Feeling thin or fat is an illusion constructed in the brain, according to a new study published in the journal Public Library of Science Biology. The collaborative study led by UCL (University College London) used a trick called the Pinocchio illusion to scan people’s brains while they experienced the sensation that their waists were shrinking. The study reveals which parts of the brain are involved in body image and may shed some light on anorexia and body dysmorphic disorder, where sufferers are overly concerned by a small or imagined defect in their body, and frequently overestimate or underestimate their actual body size.
The study, led by Dr Henrik Ehrsson of the UCL Institute of Neurology, used the Pinocchio illusion in combination with functional magnetic resonance imaging to study volunteers’ brains. For each volunteer, a vibrating device was placed on their wrist to stimulate the tendon and create the sensation that the joint was flexing, even though it remained stationary. With their hand touching their waist, volunteers felt their wrists bending into their body, creating the illusion that their waists were shrinking.
During the tendon exercise, all 17 participants felt that their waist had shrunk by up to 28 per cent. The researchers found high levels of activity in the posterior parietal cortex, an area of the brain that integrates sensory information from different parts of the body. Volunteers who reported the strongest shrinking sensation also showed the strongest activity in this area of the brain.
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In recent years, lasers with ultrashort pulses (USP) down to the femtosecond range have become established on an industrial scale. They could advance some applications with the much-lauded “cold ablation” – if that meant they would then achieve more throughput. A new generation of process engineering that will address this issue in particular will be discussed at the “4th UKP Workshop – Ultrafast Laser Technology” in April 2017.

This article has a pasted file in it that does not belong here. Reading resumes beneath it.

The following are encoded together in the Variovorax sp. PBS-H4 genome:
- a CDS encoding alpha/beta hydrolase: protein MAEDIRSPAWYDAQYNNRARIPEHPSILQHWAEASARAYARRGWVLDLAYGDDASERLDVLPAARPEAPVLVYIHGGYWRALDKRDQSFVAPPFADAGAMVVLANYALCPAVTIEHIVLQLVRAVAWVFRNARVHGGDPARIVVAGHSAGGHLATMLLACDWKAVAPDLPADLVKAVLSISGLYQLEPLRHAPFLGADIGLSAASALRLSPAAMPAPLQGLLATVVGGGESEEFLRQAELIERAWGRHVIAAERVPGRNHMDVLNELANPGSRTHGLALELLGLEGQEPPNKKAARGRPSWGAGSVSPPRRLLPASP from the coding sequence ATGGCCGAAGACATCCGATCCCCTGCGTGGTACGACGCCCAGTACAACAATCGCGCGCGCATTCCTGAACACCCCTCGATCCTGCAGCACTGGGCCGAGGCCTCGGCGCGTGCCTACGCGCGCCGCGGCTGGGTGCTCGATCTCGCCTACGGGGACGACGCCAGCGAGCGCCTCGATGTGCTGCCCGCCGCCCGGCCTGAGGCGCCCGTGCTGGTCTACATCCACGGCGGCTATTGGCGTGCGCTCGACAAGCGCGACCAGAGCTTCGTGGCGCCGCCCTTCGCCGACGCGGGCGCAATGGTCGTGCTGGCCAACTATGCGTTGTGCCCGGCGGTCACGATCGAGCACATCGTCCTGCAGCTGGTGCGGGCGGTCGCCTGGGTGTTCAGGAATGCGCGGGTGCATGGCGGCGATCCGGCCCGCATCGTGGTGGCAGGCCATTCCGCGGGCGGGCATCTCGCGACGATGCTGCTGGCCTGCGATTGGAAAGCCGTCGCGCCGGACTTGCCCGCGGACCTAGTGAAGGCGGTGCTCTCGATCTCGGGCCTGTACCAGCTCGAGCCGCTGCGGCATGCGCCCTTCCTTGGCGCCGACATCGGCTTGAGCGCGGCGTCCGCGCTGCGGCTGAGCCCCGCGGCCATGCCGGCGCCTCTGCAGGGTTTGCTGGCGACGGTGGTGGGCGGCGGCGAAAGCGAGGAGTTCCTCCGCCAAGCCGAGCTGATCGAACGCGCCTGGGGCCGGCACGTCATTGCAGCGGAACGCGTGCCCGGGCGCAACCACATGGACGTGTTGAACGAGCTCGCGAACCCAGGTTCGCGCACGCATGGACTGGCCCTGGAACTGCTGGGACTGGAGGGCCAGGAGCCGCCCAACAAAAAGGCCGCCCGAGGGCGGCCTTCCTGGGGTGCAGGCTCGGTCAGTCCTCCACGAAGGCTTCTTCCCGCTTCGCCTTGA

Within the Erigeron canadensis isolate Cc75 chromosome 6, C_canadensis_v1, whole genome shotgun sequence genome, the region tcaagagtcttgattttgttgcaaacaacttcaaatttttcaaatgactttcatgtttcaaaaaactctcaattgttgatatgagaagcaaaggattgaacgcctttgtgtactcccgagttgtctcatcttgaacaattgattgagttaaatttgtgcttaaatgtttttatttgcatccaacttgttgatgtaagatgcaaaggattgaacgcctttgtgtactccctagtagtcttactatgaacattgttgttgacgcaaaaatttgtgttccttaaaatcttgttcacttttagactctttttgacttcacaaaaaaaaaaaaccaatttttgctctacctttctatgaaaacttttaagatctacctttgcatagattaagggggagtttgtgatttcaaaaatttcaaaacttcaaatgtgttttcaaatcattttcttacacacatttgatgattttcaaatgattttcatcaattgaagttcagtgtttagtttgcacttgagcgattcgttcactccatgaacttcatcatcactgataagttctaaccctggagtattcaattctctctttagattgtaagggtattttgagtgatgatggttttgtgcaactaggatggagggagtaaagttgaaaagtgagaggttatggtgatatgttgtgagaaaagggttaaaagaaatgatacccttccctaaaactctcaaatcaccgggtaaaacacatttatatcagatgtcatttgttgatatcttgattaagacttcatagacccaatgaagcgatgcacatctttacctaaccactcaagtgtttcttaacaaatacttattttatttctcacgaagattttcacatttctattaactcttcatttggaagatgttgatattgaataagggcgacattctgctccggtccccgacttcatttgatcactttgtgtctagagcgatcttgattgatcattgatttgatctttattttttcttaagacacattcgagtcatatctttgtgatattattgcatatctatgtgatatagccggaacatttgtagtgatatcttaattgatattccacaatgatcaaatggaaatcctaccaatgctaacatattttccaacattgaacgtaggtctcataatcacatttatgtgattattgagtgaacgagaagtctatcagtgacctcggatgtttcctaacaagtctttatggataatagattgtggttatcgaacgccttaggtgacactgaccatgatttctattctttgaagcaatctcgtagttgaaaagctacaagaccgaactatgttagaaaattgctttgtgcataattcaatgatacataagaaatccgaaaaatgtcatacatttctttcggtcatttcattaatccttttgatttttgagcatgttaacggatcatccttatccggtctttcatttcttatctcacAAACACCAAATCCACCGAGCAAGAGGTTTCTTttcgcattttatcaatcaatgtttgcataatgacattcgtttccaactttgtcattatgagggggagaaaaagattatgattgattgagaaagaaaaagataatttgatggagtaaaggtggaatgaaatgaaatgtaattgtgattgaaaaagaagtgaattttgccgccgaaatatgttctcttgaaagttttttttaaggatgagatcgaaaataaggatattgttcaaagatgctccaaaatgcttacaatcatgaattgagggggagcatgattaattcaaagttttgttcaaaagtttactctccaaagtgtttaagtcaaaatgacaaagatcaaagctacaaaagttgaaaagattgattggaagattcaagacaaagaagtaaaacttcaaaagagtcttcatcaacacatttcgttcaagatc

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A multi-institutional research collaboration has created a novel approach for fabricating three-dimensional micro-optics through the shape-defined formation of porous silicon (PSi), with broad impacts in integrated optoelectronics, imaging, and photovoltaics.
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In experiments with magnetic atoms conducted at extremely low temperatures, scientists have demonstrated a unique phase of matter: The atoms form a new type of quantum liquid or quantum droplet state. These so called quantum droplets may preserve their form in absence of external confinement because of quantum effects. The joint team of experimental physicists from Innsbruck and theoretical physicists from Hannover report on their findings in the journal Physical Review X.
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The Max Planck Institute for Physics (MPP) is opening up a new research field. A workshop from November 21 - 22, 2016 will mark the start of activities for an innovative axion experiment. Axions are still only purely hypothetical particles. Their detection could solve two fundamental problems in particle physics: What dark matter consists of and why it has not yet been possible to directly observe a CP violation for the strong interaction.
The “MADMAX” project is the MPP’s commitment to axion research. Axions are so far only a theoretical prediction and are difficult to detect: on the one hand,...
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